TV 2013: The returning


I doubt I’ve ever watched as much TV as I did in 2013. Self-evidently, it’s because I’ve been reviewing TV throughout the year, again, thanks to the Guardian’s continued patronage of Telly Addict, which has now reached its 134th edition. There’s a special review of the year up now, although, in the heat of trying to put together a definitive list, I forgot to mention The Returned, which is something of an omission. I’ll provide a Top 10 here, as it’s easy enough to siphon out the highest echelon from another quality-packed year. But after that, they’re in no order. All entries here are, in my fallible opinion, what the piece of furniture in the corner was made for.

1. Utopia, C4*
2. Breaking Bad, Netflix
3. Ripper Street, BBC1
4. The Returned, C4
5. Louie, Fox
6. Parks & Recreation, BBC4
7. Gogglebox, C4
8. Fresh Meat, C4
9. Game Of Thrones, Sky Atlantic
10. Broadchurch, ITV

Friday Night Lights, Sky Atlantic
The Walking Dead, Fox
Sound Of Cinema, BBC4
The Fall, BBC2
Love/Hate, C5
Y Gwyll, S4C

The Job Lot, ITV
In The Flesh, BBC3
The Village, BBC1
Boardwalk Empire, Sky Atlantic
Stewart Lee’s Alternative Comedy Experience, Comedy Central
The Wrong Mans, BBC2
Bates Motel, Universal
Hannibal, Sky Living
The Newsroom, Sky Atlantic
Boss, More4
The Good Wife, More4
Nashville, More4
Fried Chicken Shop, C4
The Route Masters, BBC2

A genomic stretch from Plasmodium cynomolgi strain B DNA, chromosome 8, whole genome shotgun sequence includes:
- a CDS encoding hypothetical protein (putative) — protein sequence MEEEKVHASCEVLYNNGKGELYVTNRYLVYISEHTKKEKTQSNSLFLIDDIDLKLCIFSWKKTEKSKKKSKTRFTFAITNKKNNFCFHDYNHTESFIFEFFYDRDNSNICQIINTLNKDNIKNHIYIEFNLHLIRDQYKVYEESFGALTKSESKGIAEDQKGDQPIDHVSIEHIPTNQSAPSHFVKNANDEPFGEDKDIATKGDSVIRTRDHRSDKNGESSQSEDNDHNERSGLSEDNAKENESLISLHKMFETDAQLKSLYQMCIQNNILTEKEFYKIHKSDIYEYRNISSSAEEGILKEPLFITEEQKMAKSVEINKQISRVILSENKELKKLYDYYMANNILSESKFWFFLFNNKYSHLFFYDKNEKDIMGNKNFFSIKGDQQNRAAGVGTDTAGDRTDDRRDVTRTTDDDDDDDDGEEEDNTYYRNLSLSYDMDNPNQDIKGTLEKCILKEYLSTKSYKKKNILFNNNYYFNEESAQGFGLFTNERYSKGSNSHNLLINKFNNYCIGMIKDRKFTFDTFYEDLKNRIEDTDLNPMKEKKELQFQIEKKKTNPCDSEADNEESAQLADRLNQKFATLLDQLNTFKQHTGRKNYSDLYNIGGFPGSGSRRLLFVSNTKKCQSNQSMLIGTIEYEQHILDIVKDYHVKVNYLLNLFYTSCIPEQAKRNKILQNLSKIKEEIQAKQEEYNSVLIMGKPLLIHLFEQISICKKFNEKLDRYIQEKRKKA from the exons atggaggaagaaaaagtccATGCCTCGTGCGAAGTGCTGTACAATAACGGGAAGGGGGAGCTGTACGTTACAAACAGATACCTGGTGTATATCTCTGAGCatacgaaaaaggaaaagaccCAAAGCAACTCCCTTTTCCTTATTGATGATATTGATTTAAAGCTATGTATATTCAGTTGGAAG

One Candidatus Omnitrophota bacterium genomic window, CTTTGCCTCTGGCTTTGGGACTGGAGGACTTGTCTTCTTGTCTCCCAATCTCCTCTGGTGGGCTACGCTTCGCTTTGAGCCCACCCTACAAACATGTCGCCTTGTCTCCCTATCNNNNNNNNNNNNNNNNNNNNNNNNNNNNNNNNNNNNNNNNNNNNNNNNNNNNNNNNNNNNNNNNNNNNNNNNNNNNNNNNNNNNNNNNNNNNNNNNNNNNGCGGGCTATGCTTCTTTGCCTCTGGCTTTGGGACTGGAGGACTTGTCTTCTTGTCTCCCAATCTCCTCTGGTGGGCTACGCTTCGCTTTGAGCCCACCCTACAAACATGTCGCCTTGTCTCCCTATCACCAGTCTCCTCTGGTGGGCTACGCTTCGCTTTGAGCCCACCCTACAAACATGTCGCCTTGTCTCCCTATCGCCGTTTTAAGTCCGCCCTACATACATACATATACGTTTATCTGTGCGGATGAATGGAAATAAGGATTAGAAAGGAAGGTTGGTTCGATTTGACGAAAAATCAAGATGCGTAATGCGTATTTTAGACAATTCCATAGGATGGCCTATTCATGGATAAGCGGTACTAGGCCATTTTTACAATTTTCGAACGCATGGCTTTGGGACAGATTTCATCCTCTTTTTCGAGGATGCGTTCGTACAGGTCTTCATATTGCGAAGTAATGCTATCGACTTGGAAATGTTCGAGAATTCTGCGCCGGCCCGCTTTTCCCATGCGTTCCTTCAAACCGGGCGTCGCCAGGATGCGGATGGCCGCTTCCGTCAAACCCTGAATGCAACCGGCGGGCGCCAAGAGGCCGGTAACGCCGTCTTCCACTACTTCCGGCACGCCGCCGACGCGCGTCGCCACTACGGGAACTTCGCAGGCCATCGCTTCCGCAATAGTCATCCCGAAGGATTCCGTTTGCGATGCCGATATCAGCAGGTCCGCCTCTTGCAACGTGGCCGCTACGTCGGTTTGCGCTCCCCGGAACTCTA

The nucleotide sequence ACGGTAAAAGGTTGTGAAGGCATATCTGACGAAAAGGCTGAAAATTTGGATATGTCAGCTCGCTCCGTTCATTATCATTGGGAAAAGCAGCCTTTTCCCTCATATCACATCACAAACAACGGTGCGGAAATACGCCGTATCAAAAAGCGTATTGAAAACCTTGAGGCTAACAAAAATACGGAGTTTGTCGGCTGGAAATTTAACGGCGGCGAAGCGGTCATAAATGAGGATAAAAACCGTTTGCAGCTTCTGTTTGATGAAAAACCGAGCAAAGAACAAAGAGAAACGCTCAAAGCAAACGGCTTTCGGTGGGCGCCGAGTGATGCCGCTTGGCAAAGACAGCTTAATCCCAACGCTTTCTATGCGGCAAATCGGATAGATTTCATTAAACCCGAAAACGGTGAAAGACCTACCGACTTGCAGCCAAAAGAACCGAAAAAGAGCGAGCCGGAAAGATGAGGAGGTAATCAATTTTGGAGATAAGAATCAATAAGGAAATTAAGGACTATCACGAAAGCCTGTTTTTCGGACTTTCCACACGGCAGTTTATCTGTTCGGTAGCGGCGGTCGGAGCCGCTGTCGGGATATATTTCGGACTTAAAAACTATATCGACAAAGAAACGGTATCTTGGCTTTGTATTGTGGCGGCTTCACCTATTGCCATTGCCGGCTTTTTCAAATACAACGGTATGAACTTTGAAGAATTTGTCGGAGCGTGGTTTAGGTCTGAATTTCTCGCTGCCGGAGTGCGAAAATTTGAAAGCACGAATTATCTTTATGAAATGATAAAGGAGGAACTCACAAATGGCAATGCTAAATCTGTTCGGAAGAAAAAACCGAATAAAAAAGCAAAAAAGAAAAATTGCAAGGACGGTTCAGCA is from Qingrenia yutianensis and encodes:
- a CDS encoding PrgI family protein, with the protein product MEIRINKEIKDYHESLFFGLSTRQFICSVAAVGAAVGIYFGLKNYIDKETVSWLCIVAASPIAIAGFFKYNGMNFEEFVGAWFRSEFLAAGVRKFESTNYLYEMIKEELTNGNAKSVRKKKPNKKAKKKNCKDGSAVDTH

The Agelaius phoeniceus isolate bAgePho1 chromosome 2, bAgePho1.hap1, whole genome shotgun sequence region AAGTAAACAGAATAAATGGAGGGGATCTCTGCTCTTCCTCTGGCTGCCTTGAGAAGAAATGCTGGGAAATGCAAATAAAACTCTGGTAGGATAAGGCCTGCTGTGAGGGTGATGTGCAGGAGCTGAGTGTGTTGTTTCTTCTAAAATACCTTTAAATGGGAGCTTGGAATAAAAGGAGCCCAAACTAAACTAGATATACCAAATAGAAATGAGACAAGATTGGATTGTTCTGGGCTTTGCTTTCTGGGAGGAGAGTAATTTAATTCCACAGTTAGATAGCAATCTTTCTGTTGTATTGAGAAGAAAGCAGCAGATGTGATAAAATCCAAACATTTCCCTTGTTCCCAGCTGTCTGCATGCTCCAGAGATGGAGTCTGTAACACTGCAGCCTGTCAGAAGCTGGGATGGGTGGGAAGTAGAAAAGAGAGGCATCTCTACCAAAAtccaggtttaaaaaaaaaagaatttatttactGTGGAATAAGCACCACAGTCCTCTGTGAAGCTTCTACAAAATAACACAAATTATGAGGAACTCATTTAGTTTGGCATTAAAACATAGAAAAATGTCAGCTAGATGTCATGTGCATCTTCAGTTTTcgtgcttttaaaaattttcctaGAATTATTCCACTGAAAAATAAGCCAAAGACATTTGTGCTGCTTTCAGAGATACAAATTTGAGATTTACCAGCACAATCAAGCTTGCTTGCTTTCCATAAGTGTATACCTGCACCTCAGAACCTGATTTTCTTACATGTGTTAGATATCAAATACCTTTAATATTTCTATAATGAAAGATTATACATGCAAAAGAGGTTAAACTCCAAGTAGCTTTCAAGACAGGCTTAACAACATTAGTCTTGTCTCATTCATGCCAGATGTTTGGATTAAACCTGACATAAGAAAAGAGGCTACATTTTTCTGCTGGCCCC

David Bowie: Five Years, BBC2
Family Tree, BBC2
The Great British Bake Off, BBC2
Southcliffe, C4
Dates, C4
Mad Men, Sky Atlantic
It’s Kevin, BBC2
London Irish, C4
Oliver Stone’s Untold History Of The United States, Sky Atlantic
The United States Of Television, BBC2
Suits, Dave
Veep, Sky Atlantic

I feel certain I’ll have missed essential titles off this already fairly swollen list, so let me know if I have.

*Having named Utopia as my TV show of the year, it would be rude of me not to provide a link to it at the Channel 4 Store website, as Channel 4 DVD were kind enough to send me a copy just before Christmas when I merely asked them, via Twitter, where I might buy a physical copy at short notice (having failed to find one in my local HMV). For that, they deserve a link. It was re-watching the whole thing between Christmas and New Year that just edged it past Ripper Street in my final list. It was close run.



TA127Wanna see something really scary? You kind of will, and you kind of won’t in my Halloween week Telly Addict, as I’ve been careful not to put in scenes of too much violence and horror that some viewers may find upsetting, from the start. There will be blood, though, with the choleric return of Ripper Street to BBC1, the nightmarish return of American Horror Story to Sky Atlantic, the imminent conclusion of Bates Motel on Universal, and the blood-sucking debut of NBC’s Dracula on Sky Living (if you can call it living etc.); also, a celebration of screwball dialogue on Veep on Sky Atlantic and some frankly terrifying lady-in-peril thriller cliches on The Escape Artist on BBC1. Don’t submerge your head in that bath!

Speak to my agent

TA123Once again, apologies for blogging so infrequently of late: I am doing four jobs at once and working right into the weekends. Telly Addict endures. This week, the return of Homeland to C4; the arrival of The Blacklist to Sky Living; the return of Citizen Khan to BBC1; the continuation of The Great British Bake Off on BBC2 (with mysterious invader); the return of Louie to Fox; the return of True Blood, also to Fox; and the finale of The Story Of The Jews on BBC2. Bear with me.

Gates open